January 1, 2016 7:50 pm
Updated: January 1, 2016 11:00 pm

$1 church west of Edmonton could be off the market

WATCH ABOVE: Momentum is building to try to preserve a century-old church west of Edmonton and to keep it at its current location. Kendra Slugoski reports.

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EDMONTON- The little white church, tucked beside the Yellowhead Highway near Stony Plain, may not be leaving after all.

The church has been put on sale for a dollar, but a former pastor turned town councillor may soon be heading up a group to have the church designated as a historical landmark.

Russ Graff, who served as pastor at the Hope Church for 14 years, says the little white church is a landmark in the area.

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“It’s an inspiration for people driving by; I’ve had so many people tell me that,” he says. “It’s just a beautiful setting isn’t it?”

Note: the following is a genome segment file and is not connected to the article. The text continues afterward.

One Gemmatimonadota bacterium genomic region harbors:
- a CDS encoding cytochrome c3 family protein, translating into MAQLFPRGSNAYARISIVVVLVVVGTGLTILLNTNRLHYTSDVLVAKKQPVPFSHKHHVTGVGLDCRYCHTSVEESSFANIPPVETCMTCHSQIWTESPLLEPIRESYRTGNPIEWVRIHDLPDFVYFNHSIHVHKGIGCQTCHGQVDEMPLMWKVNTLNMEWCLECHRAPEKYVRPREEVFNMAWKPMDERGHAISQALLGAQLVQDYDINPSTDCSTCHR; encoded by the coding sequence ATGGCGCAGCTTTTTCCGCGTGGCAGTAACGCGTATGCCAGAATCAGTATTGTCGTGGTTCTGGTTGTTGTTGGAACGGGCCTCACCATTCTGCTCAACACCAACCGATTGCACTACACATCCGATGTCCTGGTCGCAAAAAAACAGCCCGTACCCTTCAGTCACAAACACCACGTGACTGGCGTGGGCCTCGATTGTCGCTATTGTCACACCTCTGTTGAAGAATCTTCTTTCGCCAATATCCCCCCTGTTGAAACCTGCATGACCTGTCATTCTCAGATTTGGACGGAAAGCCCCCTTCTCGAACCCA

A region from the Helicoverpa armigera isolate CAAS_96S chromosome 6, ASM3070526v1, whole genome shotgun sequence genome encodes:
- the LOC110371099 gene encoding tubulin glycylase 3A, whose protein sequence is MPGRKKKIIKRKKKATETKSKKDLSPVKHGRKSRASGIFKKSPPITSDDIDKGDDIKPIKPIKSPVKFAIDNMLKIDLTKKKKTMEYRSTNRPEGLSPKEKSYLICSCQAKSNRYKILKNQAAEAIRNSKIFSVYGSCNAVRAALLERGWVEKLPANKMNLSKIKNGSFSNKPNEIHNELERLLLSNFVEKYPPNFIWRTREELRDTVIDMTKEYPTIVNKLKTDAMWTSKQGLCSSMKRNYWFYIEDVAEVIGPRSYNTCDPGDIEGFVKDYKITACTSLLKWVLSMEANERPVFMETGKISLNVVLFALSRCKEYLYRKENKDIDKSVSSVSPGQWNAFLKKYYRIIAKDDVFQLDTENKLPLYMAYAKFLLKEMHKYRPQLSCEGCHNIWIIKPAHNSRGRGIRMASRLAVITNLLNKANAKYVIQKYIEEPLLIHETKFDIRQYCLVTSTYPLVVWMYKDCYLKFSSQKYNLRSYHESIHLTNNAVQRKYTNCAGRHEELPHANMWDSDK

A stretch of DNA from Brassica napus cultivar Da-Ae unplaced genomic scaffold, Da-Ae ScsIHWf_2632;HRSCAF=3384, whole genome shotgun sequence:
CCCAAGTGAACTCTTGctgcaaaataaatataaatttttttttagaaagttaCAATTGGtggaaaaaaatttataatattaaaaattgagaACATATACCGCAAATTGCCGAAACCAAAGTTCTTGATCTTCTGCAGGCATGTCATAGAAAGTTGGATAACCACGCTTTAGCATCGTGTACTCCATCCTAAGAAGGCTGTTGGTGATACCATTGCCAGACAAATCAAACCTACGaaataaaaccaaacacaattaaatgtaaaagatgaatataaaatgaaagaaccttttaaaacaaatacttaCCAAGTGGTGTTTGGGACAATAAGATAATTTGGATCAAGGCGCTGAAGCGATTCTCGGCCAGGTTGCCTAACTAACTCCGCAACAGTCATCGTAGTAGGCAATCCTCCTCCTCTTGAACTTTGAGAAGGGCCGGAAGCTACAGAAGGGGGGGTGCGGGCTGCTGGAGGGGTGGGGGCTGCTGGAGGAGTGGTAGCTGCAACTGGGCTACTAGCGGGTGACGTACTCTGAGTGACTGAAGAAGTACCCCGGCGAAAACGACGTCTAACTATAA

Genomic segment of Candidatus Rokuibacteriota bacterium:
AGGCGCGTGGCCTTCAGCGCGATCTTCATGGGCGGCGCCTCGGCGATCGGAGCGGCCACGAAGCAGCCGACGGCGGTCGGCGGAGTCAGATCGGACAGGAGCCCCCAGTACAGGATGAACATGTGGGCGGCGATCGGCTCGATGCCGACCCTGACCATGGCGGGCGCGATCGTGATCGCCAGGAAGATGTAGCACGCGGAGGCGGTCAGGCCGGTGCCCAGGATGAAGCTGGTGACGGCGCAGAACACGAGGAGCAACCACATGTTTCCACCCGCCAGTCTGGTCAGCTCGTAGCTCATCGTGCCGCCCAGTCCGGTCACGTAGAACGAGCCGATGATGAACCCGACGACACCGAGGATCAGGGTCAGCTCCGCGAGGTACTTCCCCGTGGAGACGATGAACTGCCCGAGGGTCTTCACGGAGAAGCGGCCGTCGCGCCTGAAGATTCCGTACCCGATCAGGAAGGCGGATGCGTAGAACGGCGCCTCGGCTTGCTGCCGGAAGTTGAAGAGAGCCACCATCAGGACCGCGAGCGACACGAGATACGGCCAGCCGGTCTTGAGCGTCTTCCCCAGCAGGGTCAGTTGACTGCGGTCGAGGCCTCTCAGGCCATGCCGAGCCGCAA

Graff would like to see the church stay at its original location. Built in 1912, he said it served the community for 70 years before a new church was built beside it.

“It’s a landmark that really preserves a piece of our history that was built by people that came here and really had almost nothing.”

Pastor Jacob Boer says the congregation can’t afford the upkeep. The church needs extensive work to repair the neglect, not to mention the cost of a restoration. One thing is certain, the congregation does not want to see the church torn down. Not wanting to profit in a sale either, the church was listed for a dollar.

“It was decided about three years ago that we should probably look to sell it and sell it for a dollar”, says Pastor Boer. “So that it makes it affordable for someone to take it and hopefully love it like the congregation here loved it.”

Since word got out, offers have been pouring in but now, local church members may not want to part with a piece of the past.

“If I understand from the leadership, they’d like to see it stay there”, says Graff. “But they’ve had other offers to moving it off as was put out. If they decide they want that, I’m willing to work on a group that will own it on the spot and seek historical designation and the funding required to preserve it there.”

Graff says the church was offered up to other historical societies in the past, but it was turned down. He says in order to be granted historical status from the province, the church must stay in its original location.

“It’s dear to a lot of people’s hearts and they’d miss it.”

© 2016 Shaw Media

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